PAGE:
by Craig Page-Lee (@cpl_ignite) The African Business Review’s “Top 10 most valued African brands 2014” report a year ago listed MTN as the no. 1 most-valued African brand in the Top 10. Looking at Ask Africa’s Kasi Star Brands benchmark study 2015, Koo Baked Beans came first, All Gold Tomato Sauce second and Coca-Cola third; MTN came in at no. 10 and was the only mobile operator brand in the Top 10 ranking.

You will probably have noted that the common denominator in all examples cited above is the brand “MTN”.

The woes continue

All of these accolades and achievements mean absolutely nothing at all when a brand starts behaving badly, especially in the case of MTN Nigeria. The unfortunate events that unfolded the past several weeks have obviously had a disastrous effect not only on the brand in Nigeria, but also back in South Africa, home of the brand. The woes continue as brand value declines and consumers begin to beg for answers on what went down, how this was allowed to happen, what are the implications for the brand on the continent and what the brand is going to do to rebuild the extensive trust and loyalty lost due this wrongful business decision?

A question I ask, though, is does this matter at all to the pay-as-you-go consumers, as there is perceived lower levels of loyalty in this segment, much higher levels of churn as cost-conscious consumers migrate for the best deal, and the majority of this segment operates from a multi-sim approach, which in essence means “no loyalty”?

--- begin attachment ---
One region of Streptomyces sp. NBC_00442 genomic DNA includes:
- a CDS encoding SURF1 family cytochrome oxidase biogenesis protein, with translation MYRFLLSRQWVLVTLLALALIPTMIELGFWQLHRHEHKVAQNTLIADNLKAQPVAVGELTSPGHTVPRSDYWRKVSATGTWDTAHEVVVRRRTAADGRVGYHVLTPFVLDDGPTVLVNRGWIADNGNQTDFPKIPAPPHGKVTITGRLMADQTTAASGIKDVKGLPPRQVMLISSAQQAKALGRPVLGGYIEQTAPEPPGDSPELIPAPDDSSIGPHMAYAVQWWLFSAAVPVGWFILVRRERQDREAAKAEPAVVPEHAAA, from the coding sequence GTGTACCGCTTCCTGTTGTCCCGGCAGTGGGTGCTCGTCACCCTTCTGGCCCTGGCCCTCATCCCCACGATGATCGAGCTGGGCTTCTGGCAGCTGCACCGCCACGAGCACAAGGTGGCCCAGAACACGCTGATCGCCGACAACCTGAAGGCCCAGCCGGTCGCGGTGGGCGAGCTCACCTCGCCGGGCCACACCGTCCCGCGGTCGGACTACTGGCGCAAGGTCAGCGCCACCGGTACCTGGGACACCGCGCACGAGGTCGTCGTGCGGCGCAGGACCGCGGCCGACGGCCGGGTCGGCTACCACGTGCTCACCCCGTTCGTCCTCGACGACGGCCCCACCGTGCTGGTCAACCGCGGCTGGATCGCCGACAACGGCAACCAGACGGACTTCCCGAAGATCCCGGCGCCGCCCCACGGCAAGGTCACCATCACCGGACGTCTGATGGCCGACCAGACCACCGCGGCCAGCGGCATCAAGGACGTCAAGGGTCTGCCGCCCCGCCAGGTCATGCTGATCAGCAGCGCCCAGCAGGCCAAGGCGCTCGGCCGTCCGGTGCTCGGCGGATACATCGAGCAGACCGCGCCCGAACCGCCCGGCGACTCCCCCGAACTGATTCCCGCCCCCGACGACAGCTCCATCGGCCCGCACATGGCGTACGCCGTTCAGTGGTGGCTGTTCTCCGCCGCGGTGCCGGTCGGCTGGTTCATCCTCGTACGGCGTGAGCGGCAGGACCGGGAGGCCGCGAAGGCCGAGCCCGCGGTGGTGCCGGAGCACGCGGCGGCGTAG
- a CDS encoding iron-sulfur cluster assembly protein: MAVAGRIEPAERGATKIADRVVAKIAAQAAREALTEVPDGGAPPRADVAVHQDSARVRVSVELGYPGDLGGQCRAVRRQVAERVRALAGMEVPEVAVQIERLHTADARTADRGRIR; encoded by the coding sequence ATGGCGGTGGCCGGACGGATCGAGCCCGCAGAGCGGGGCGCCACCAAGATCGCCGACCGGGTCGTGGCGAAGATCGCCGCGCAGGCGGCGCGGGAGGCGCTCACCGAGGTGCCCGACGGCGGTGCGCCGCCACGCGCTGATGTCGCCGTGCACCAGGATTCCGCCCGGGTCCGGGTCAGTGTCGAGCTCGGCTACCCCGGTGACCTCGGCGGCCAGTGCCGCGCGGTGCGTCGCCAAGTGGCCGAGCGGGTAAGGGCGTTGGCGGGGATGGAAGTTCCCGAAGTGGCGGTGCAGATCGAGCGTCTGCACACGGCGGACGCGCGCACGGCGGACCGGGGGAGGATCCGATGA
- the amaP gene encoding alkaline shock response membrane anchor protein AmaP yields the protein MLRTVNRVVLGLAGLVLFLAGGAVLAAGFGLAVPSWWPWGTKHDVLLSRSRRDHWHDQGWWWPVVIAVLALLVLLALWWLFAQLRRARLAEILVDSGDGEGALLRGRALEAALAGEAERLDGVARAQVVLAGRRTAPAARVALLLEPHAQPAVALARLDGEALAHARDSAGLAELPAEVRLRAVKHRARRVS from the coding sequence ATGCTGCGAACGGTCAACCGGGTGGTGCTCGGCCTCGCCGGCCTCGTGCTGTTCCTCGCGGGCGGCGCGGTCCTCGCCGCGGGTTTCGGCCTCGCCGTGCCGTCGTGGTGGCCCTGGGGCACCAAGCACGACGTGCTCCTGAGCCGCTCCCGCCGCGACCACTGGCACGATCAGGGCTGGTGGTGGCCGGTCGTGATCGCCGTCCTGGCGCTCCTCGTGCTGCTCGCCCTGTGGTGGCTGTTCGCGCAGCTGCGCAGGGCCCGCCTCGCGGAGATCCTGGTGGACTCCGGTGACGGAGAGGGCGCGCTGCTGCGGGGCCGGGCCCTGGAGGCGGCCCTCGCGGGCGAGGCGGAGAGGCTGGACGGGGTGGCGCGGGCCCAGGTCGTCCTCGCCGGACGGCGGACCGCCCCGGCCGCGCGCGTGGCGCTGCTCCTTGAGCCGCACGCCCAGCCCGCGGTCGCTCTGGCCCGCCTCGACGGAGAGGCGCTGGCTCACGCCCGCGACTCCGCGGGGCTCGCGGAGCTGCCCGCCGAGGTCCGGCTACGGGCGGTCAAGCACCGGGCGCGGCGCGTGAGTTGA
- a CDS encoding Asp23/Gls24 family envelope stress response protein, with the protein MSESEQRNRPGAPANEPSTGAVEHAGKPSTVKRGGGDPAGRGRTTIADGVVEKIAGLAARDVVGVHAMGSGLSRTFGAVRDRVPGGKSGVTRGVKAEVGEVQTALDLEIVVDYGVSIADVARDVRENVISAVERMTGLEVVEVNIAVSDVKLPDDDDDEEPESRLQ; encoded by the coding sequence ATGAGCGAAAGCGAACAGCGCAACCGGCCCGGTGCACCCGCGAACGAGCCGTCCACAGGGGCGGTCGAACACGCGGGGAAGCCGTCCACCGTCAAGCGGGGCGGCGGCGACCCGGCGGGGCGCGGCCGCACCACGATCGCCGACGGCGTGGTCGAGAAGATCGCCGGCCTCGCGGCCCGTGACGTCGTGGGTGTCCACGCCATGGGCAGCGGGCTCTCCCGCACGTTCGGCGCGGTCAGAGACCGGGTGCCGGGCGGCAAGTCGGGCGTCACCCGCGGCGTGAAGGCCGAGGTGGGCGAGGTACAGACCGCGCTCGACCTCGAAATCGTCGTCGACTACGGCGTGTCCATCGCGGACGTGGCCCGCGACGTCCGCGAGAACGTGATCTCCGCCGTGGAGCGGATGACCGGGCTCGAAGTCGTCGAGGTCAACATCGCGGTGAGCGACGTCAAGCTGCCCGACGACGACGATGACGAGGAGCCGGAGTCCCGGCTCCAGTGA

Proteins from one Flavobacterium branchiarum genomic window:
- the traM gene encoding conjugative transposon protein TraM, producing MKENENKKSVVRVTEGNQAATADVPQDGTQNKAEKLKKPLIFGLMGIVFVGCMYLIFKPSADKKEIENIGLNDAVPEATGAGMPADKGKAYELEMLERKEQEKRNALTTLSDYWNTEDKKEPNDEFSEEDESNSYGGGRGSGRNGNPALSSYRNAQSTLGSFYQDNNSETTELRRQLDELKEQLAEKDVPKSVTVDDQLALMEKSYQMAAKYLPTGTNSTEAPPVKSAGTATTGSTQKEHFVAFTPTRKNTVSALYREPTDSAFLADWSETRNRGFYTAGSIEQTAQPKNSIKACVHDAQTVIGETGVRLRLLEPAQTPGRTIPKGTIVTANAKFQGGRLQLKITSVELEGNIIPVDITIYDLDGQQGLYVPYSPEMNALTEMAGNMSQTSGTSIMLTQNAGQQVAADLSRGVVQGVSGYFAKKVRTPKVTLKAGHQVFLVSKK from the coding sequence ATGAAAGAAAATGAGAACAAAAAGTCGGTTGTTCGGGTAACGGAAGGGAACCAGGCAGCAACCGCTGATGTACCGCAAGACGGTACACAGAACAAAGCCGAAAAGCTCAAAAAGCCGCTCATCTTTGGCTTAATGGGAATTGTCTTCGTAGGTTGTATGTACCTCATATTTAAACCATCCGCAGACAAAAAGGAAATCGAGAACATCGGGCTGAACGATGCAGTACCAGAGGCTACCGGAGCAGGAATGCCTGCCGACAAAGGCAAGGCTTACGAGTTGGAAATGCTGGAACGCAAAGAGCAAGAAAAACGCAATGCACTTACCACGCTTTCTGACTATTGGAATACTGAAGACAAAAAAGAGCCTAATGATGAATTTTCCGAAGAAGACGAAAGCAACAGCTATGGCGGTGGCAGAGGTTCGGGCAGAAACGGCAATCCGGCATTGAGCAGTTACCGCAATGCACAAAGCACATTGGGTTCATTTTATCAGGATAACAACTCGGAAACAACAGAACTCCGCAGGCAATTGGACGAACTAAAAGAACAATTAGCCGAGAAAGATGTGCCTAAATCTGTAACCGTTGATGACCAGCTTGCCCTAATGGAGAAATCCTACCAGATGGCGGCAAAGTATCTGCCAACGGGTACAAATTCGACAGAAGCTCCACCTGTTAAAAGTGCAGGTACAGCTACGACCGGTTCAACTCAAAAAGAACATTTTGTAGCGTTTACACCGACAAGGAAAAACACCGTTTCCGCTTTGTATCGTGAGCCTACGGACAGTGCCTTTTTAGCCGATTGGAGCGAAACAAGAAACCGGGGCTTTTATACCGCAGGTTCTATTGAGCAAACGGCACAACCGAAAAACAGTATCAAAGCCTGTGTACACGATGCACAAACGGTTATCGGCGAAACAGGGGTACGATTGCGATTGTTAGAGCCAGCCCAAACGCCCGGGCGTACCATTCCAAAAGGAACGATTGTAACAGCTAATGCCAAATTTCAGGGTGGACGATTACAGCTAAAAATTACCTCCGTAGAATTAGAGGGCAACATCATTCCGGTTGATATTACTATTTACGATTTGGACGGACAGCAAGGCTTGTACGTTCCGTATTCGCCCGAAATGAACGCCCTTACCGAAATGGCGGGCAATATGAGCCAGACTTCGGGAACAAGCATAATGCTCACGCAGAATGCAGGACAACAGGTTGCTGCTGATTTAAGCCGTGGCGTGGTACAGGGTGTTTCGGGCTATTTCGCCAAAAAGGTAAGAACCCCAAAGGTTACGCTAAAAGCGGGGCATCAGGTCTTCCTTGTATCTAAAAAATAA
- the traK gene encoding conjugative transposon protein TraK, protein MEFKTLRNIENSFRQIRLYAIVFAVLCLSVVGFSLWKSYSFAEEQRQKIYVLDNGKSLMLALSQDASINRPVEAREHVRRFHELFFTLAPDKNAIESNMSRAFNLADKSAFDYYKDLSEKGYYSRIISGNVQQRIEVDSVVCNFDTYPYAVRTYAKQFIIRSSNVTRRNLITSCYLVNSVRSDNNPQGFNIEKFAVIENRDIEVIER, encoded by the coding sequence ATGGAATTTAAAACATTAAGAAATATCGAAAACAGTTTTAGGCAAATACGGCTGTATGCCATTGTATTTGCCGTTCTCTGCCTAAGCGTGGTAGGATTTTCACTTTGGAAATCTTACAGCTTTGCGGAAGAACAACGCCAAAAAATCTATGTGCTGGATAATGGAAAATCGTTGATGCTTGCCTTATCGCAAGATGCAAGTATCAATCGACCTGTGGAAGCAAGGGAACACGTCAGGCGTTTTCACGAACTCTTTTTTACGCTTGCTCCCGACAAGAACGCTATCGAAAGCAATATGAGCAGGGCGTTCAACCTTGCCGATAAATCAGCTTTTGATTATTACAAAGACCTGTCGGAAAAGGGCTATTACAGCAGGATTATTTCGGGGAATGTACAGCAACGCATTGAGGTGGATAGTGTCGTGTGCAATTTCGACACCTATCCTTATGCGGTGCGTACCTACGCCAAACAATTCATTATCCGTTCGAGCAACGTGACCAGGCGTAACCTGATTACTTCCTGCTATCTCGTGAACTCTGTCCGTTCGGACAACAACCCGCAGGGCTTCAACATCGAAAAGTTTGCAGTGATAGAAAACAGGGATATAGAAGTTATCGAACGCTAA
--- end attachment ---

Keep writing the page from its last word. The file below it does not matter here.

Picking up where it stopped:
While brands are spending millions a year on advertising and vying for consumers attention in this ever aggressive and competitive sector (mobile operators/telecommunications), a business indiscretion of this magnitude will, and does have an impact upon brand loyalty.

Other examples

This example is only one of the many indiscretions by major brands across the globe. Two other very important and severe brand-damaging examples that I would like to reference are:

  1. the most recent situation where VW has been caught out for manipulating readings of carbon emissions across a broad range of its’ vehicles, which has impacted upon its share price, and
  2. an incident from 2014 when Tesco, the world’s third largest retail, was caught out for inflating financial performance and overstating income and profit.

In all three examples noted above, the nett result was carnage within the respective organisations, a major downward shift in shareholder value, a barrage of negative commentary across all media channels and the consequential loss of trust and diminishing loyalty from consumers. Again, in all three, a major reshuffle of the respective top management teams has been implemented, with some senior executives either being suspended, or removed from the business.

In the case of MTN Nigeria, MTN CEO Sifiso Dabengwa has resigned; Tesco suspended its UK boss, Phil Clarke, as CEO, along with three other senior executives; and Volkswagen CEO, Dr Martin Winterkorn, was reportedly removed from his position as the man in charge of the world’s largest automaker.

Will we ever know?

Will this be enough and will consumers ever know what the real extent of manipulation and exploitation is, and will brand loyalty ever reach the same levels that were in place prior to such indiscretions? While brands freely discuss consumer fickleness and the ease with which consumers flip between brands, it obvious that much effort is needed upon the side of brands to pull their act together if they want more entrenched loyalty and commitment from consumers.